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Intel Core i7-980X Extreme: Hello, Six-Core Computing

Benchmark Results: Media And Transcoding Apps

Because Apple’s popular iTunes application isn’t threaded, two extra cores do nothing for Core i7-980X here. For the most part, clock rate is going to be the principal determinant of performance—highlighted by the fact that our Core i5-750 gets Turbo Boosted ahead of the more expensive Core i7-920, which doesn’t have as aggressive of a Turbo implementation. The Core i7-980X is still fast, but not at all worth its price premium in titles that can’t take advantage of its six cores.

In contrast to iTunes, MainConcept most definitely is able to put Gulftown’s six cores to use. Even at the same clock rate, Core i7-980X sees as much gain from two additional cores as the 3.33 GHz i7-975 gets over the 2.66 GHz i7-920. In turn, the i7-920, running at 2.66 GHz, demonstrates a similar boost over the 2.66 GHz i5-750, which lacks Hyper-Threading. Now that’s what I call ideal scaling.

The Phenom II X4 965 bests Intel’s slightly more expensive Core i5-750, but it’s certainly a close match-up. The Core i7s simply outclass AMD’s best effort here.

As with MainConcept, the freely-available HandBrake heavily favors multi-core architectures. The Core i7-980X is a great way to go if you’re crunching on a lot of video work. In fact, it’s the best way to outperform Intel’s previous flagship. And given the same price point, you might as well be comparing performance to the Core i7-920 when judging value—the decision to buy an i7-980X over the i7-975 is really a no-brainer in cases like these.

We again see the Phenom II X4 and Core i5-750 neck-in-neck, which is good news for AMD, given a slightly lower price point and slightly better transcode times.

Our DivX encode sees Intel’s Core i7-980X again rising to the top, besting the company’s previous flagship by more than 30 seconds. However, the Xvid workload was never able to finish correctly on the Gulftown setup, hanging up just before the test was supposed to come to a close. According to Intel, this is due to a bug in the Xvid codec related to the way it detects cores. Remember back to the issues AMD experienced when it launched Phenom II X3? This is a remnant of that, and should be patched quickly. None of the other titles in our test suite experienced problems due to a non-power-of-two thread count.

We wouldn’t have expected much out of the i7-980X anyway, since this metric is clearly limited by clock frequency (indicated by the Phenom II’s first-place finish, followed by the 3.33 GHz Core i7-975).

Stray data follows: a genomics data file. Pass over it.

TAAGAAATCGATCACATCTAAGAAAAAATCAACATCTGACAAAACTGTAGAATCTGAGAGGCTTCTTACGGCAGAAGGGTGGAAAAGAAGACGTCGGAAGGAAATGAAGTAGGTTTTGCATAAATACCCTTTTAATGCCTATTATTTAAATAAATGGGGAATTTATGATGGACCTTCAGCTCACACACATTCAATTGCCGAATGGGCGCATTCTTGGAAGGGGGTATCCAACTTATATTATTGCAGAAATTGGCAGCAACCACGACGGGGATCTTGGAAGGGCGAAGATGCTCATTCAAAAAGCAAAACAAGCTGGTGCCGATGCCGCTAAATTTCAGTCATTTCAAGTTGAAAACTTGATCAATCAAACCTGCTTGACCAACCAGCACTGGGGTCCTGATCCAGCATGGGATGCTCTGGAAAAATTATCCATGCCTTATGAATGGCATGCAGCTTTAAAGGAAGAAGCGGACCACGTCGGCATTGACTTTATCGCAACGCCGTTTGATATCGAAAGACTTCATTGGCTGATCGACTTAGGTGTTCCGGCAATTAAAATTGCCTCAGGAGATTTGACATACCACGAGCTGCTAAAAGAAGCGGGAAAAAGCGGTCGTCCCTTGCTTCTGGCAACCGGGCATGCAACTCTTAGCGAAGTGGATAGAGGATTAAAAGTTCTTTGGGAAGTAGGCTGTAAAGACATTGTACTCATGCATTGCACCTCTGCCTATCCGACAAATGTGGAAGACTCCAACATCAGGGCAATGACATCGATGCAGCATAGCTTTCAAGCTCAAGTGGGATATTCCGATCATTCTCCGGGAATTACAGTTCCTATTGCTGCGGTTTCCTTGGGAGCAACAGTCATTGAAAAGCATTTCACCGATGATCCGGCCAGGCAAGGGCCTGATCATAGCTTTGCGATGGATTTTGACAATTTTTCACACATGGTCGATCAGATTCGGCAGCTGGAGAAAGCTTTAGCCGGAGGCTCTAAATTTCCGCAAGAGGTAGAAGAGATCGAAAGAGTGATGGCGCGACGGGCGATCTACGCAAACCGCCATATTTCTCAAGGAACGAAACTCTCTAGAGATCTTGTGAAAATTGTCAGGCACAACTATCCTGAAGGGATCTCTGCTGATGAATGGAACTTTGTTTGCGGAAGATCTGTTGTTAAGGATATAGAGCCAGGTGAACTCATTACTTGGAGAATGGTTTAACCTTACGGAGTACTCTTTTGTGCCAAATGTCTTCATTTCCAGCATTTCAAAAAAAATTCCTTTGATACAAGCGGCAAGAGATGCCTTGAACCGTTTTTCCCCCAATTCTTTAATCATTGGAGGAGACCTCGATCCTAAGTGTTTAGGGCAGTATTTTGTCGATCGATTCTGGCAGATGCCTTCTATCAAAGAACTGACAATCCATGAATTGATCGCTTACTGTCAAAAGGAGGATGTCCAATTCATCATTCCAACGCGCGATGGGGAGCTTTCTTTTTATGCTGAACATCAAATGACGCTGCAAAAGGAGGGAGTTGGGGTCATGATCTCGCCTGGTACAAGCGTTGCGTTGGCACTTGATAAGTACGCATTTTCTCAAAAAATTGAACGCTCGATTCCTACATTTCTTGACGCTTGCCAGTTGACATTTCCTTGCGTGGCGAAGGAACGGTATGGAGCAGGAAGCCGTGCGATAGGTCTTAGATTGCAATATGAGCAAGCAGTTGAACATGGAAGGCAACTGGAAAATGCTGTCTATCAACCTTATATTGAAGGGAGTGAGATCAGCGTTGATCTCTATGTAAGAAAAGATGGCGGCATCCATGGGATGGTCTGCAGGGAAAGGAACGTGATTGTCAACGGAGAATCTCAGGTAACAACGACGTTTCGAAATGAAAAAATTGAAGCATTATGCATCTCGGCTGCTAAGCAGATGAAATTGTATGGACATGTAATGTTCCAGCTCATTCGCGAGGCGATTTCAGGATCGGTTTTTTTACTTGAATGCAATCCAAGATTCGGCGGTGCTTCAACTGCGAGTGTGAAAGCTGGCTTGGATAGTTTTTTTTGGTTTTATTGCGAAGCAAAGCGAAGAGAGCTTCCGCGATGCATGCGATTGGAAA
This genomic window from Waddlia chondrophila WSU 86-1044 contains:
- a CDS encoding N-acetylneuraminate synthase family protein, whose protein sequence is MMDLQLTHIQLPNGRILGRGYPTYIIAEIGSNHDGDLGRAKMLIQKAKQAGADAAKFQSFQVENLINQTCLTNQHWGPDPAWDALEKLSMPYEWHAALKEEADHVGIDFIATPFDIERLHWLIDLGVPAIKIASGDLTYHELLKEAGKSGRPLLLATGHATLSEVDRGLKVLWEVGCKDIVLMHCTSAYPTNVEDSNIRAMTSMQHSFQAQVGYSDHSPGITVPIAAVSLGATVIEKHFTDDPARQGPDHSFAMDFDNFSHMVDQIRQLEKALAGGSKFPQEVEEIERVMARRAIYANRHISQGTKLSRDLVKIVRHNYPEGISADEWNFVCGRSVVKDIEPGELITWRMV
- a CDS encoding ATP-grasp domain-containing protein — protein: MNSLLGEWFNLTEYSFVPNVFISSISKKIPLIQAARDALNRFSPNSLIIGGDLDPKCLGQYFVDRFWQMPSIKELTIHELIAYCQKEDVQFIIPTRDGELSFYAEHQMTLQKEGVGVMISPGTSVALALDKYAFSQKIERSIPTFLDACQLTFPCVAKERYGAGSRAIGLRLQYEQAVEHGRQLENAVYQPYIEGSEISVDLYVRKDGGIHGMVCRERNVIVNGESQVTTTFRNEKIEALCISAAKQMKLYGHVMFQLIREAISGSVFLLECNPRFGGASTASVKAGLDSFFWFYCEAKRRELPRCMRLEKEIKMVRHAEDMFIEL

• one-shot
    shuffman37First Comment, I'll be staying up to read this review =)
    I'm guessing you didn't read this.

    http://www.tomshardware.com/news/toms-hardware-reviews-news-comments,9855.html
    Reply
  • tipmen
    Hm, not bad at all more cores at the same price as 975. Games don't seem to scale that much but CAD and transcoding is improved overall. Glad to see AMDs 965 hold its own in the game segment.
    Reply
  • one-shotI'm guessing you didn't read this.http://www.tomshardware.com/news/t ,9855.htmlNope, Haven't bothered looking at that. The 980x doesn't really make any difference in gaming but I wasn't expecting anything earth shattering. Does look good against the 965 x4 for mutlimedia applications.
    Reply
  • beans4you
    glad im going with the right x58! miiiight have to upgrade my cpu choice ;)
    Reply
  • tipmen
    shuffman37Nope, Haven't bothered looking at that. The 980x doesn't really make any difference in gaming but I wasn't expecting anything earth shattering. Does looks good against the 965 x4 for mutlimedia applications.

    It is a good reminder how to act on toms you should read it when you get the chance.
    Reply
  • gkay09
    Lolz...The Crysis benchmark and the Chris's starting line...Am sure he would have been forced to post that so that no one start with the infamous tag line "But can it play Crysis ?" :P
    Reply
  • gkay09
    And Chris it would be nice if you could post some benchmarks of games that are CPU taxing like the GTA IV/ FSX...Most of the games used in the above benchmarks dont tax the CPU as much as these...
    Reply
  • cangelini
    I hear you there gkay...I used to do more with GTA IV (not sure how prolific FS X still is), but it just depends on how many folks still want to see it. As a *general* rule, $1,000 CPUs aren't going to do much for your high-res gaming. However, it's a good point that there are a couple of titles notorious for hitting graphics far less than host processing power!
    Reply
  • footsoldier
    wow wow..6 cores already!! Truly is the fastest now. AMD, do keep up!!
    Reply
  • pinkfloydminnesota
    NO GTA IV? Should get great gains as it's notoriously CPU limited by the best quad cores. Unforgivable.
    Reply